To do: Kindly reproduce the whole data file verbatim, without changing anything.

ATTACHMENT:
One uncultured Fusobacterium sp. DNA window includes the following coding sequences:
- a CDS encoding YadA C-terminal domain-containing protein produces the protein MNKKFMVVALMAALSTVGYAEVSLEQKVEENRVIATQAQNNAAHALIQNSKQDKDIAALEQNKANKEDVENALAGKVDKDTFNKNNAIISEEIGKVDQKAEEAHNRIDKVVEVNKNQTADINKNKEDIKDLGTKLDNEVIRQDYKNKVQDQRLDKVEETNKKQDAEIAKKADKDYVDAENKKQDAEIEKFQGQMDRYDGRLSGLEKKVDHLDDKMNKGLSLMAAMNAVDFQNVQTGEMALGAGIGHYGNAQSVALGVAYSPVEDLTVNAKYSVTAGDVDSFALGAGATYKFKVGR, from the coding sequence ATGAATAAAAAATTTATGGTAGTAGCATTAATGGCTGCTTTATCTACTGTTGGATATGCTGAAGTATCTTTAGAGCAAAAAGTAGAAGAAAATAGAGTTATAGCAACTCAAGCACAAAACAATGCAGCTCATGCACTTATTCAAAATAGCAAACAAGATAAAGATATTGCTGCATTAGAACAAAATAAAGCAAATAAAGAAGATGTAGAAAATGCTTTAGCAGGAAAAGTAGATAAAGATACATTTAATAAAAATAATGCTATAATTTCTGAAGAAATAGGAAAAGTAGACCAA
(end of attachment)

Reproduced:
One uncultured Fusobacterium sp. DNA window includes the following coding sequences:
- a CDS encoding YadA C-terminal domain-containing protein produces the protein MNKKFMVVALMAALSTVGYAEVSLEQKVEENRVIATQAQNNAAHALIQNSKQDKDIAALEQNKANKEDVENALAGKVDKDTFNKNNAIISEEIGKVDQKAEEAHNRIDKVVEVNKNQTADINKNKEDIKDLGTKLDNEVIRQDYKNKVQDQRLDKVEETNKKQDAEIAKKADKDYVDAENKKQDAEIEKFQGQMDRYDGRLSGLEKKVDHLDDKMNKGLSLMAAMNAVDFQNVQTGEMALGAGIGHYGNAQSVALGVAYSPVEDLTVNAKYSVTAGDVDSFALGAGATYKFKVGR, from the coding sequence ATGAATAAAAAATTTATGGTAGTAGCATTAATGGCTGCTTTATCTACTGTTGGATATGCTGAAGTATCTTTAGAGCAAAAAGTAGAAGAAAATAGAGTTATAGCAACTCAAGCACAAAACAATGCAGCTCATGCACTTATTCAAAATAGCAAACAAGATAAAGATATTGCTGCATTAGAACAAAATAAAGCAAATAAAGAAGATGTAGAAAATGCTTTAGCAGGAAAAGTAGATAAAGATACATTTAATAAAAATAATGCTATAATTTCTGAAGAAATAGGAAAAGTAGACCAA